Here's the scoop on what's happening this week in Congress.
NCSD Policy Team
September 22, 2017
ACA Repeal and Replace Legislation
The latest iteration of legislation to repeal and replace the Affordable Care Act (ACA) is the Graham-Cassidy bill which would create a block-grant program that would affect states very differently depending on whether they expanded Medicaid under the ACA. Expansion states are likely to see their funding reduced and redistributed to non-expansion states through the block-grant formula. It would repeal the Prevention and Public Health Fund beginning in fiscal year 2019, restructure and cut Medicaid, repeal the ACA’s premium tax credit, cost sharing reduction payments, and individual and employer mandates, and weaken or eliminate protections for people with pre-existing conditions.
As a reminder, the Senate is attempting to take up this latest repeal and replace proposal under special rules—called reconciliation—which allows the package to pass with 50 votes (with Vice President Pence casting a tie-breaking vote) instead of the Senate’s usual 60 vote requirement. The Senate can only use these special rules for health care legislation through the end of the fiscal year, September 30.
Senate Majority Leader Mitch McConnell plans to have the Senate consider the Graham-Cassidy proposal on the floor on Wednesday, September 27, and Senate Finance Chair Orrin Hatch has scheduled a committee hearing on the bill for Monday, September 25. According to two analyses of the bill, from the Center for Budget and Policy Priorities and Avalere Health, the Graham-Cassidy plan lowers federal funding significantly with less money being put toward health care programs. One analysis showed a reduction in federal funding to states by $215 billion through 2026 and more than $4 trillion over a 20-year period. Thirty-four states and the District of Columbia would face cuts. Avalere also gives information on how the cuts would vary by state, especially for those that expanded Medicaid.
The Congressional Budget Office (CBO) plans produce a preliminary analysis of proposal by early next week but this preliminary assessment will only outline if the Graham-Cassidy proposal reduces the deficit enough to be considered under the Senate’s reconciliation procedure. Per Senate rules, before the Senate votes, rulings on if proposal meets the deficit reduction requirements and if it meets the reconciliation requirements must be made. These will all likely occur early next week. Should the Senate vote occur on Wednesday as currently rumored, that vote will occur without additional information from the CBO on the full impact of the proposal on health insurance coverage, access, and costs.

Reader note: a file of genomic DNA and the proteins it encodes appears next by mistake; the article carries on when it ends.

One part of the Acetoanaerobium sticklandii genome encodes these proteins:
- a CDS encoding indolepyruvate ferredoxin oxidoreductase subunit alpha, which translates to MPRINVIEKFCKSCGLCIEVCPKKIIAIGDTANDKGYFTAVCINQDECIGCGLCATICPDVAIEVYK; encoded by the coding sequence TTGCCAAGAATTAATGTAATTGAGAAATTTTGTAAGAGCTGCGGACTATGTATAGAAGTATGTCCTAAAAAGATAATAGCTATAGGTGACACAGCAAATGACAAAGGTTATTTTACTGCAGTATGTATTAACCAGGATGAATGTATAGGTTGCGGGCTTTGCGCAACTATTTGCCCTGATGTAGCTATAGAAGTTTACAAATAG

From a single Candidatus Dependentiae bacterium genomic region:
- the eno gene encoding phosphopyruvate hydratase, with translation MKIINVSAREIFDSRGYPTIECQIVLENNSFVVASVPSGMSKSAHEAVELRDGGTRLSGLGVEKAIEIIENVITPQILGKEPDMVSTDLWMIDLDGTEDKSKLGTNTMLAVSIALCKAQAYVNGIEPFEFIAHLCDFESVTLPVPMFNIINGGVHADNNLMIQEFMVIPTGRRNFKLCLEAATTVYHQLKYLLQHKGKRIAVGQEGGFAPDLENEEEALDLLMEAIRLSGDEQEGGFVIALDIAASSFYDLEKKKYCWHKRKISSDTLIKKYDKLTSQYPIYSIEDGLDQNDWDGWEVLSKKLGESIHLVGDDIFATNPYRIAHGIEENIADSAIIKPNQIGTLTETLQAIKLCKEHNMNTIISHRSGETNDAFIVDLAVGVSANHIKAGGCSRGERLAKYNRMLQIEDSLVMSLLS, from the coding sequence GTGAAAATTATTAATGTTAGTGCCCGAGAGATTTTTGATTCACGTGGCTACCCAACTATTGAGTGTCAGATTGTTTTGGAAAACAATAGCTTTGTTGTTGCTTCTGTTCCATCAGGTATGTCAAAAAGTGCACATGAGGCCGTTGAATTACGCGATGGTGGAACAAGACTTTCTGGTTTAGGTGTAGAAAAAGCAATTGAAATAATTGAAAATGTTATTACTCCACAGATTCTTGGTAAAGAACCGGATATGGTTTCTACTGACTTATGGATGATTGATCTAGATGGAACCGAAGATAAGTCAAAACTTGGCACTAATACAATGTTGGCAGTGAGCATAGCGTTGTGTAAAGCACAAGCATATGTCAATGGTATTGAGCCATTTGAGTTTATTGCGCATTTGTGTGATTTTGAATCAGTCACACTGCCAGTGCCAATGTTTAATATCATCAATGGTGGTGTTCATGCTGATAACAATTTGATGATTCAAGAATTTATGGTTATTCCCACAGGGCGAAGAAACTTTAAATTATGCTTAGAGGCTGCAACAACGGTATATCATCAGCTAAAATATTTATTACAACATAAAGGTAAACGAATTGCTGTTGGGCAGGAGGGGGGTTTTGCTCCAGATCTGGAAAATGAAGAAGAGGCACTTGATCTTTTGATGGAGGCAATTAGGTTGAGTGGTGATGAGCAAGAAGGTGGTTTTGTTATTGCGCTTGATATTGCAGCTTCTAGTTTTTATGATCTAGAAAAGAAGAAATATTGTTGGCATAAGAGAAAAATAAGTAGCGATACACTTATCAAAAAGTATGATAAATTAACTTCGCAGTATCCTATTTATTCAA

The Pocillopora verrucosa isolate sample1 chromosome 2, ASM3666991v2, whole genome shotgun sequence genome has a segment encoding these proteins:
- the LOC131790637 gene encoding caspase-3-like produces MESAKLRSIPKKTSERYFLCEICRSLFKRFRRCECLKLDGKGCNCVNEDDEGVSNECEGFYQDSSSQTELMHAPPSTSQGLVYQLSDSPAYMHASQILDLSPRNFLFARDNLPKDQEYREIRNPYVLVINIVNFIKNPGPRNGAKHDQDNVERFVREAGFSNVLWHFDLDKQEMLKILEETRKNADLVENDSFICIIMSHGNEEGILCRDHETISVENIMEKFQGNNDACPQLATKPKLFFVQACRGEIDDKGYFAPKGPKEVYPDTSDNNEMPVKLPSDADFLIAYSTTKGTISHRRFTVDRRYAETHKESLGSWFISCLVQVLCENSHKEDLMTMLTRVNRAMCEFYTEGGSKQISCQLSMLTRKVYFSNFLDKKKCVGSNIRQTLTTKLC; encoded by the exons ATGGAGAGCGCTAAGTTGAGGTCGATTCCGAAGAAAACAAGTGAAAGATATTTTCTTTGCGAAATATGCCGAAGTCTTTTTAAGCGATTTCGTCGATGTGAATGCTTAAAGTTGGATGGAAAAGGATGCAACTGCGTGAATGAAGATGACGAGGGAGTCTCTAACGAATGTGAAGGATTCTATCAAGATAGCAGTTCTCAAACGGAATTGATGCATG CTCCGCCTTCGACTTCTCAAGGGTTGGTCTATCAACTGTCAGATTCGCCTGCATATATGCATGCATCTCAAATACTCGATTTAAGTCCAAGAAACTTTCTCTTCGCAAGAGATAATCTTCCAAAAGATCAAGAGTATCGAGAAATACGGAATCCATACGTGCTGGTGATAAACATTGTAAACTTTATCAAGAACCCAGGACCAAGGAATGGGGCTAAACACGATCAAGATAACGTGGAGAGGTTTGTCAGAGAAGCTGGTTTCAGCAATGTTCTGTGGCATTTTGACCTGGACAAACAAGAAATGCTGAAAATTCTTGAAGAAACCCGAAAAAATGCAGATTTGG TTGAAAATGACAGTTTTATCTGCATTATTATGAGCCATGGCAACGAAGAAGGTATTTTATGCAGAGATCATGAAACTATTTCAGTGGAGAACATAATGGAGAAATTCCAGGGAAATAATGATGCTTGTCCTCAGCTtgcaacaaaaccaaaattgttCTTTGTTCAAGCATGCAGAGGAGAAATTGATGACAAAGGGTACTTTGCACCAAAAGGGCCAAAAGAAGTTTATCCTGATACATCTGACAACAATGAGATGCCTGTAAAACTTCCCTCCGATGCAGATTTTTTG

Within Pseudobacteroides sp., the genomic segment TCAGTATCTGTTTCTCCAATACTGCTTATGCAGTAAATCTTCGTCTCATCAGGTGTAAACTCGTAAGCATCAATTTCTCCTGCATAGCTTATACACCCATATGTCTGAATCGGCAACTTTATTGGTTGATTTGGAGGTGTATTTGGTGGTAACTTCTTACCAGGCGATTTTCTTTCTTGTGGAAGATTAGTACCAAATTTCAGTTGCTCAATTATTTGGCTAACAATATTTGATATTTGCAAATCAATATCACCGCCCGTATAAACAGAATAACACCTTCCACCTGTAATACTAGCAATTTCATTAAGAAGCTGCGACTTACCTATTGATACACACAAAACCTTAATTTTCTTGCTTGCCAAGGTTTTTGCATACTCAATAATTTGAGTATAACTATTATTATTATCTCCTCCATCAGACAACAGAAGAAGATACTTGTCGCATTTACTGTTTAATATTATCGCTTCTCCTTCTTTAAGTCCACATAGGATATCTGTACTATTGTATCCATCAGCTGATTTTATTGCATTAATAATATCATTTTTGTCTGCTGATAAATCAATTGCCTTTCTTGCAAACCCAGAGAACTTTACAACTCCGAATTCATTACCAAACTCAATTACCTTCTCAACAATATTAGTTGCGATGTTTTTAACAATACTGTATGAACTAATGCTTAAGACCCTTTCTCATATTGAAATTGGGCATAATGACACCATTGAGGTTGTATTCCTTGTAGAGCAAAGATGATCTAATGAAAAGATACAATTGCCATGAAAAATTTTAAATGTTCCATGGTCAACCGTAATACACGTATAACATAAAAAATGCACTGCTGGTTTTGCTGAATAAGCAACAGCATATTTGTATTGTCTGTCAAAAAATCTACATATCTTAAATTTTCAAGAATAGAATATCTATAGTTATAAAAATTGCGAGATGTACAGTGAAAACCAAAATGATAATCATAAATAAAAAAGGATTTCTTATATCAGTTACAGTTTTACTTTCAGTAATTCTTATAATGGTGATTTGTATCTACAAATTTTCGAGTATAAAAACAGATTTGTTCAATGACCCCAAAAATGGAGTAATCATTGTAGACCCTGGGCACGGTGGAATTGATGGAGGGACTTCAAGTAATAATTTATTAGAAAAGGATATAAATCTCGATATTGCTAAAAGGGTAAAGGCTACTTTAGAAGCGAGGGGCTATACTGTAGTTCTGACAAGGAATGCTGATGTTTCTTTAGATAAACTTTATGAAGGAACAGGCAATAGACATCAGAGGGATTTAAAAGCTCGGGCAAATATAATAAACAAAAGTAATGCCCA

If the Senate can get to the 50 required votes is still unclear—Senators Murkowski and McCain are the votes everyone is watching. It is likely that this proposal will still come up for a vote even if the 50 votes are not secure so that Congress can show again that it is attempting to fulfill their campaign promises. If the bill proceeds out of the Senate, House members would then vote on it with no opportunity for changes—all by September 30. Stay tuned—it’s likely going to another roller coaster week next week!
Bipartisan committee efforts to stabilize the insurance market appear to be in peril while the Graham-Cassidy bill is on the table. NCSD joined with national partners to urge Senate Republicans to protect the health care needs of vulnerable individuals living and at risk for HIV and other STDs by opposing the bill. NCSD has also joined a letter from the Health Care Access Work Group of the Federal AIDS Policy Partnership to Senate offices outlining concerns and opposition to the bill.
There are reports that an agreement has been reached among Senate Republicans to move a budget resolution through the Senate Budget Committee and to the floor. While many details are not yet known, it would be expected to include reconciliation instructions that would allow a $1.5 trillion tax cut package to pass in the Senate with 50 votes (plus Vice President Pence to break a tie), rather than a 60 vote supermajority. The tax cut would increase the deficit—there would be no requirement that other revenues be raised to offset the cost of the tax reductions. Timing of the release is subject to change depending on what is happening with votes on the Graham-Cassidy health care bill but it is possible that the Senate Budget Committee could release the draft resolution as soon as Friday, September 22. If they are able to approve a budget in committee, it would be expected to go to the floor the first week in October, with the aim of passing it before they leave on Friday, October 6 for the Columbus Day recess (the Senate will be out October 8-13).
LATEST ATTACK ON AMERICANS’ HEALTH CARE MUST BE DEFEATED
NCSD and partners urge congress to oppose the Graham-Cassidy-Heller-Johnson health care amendment.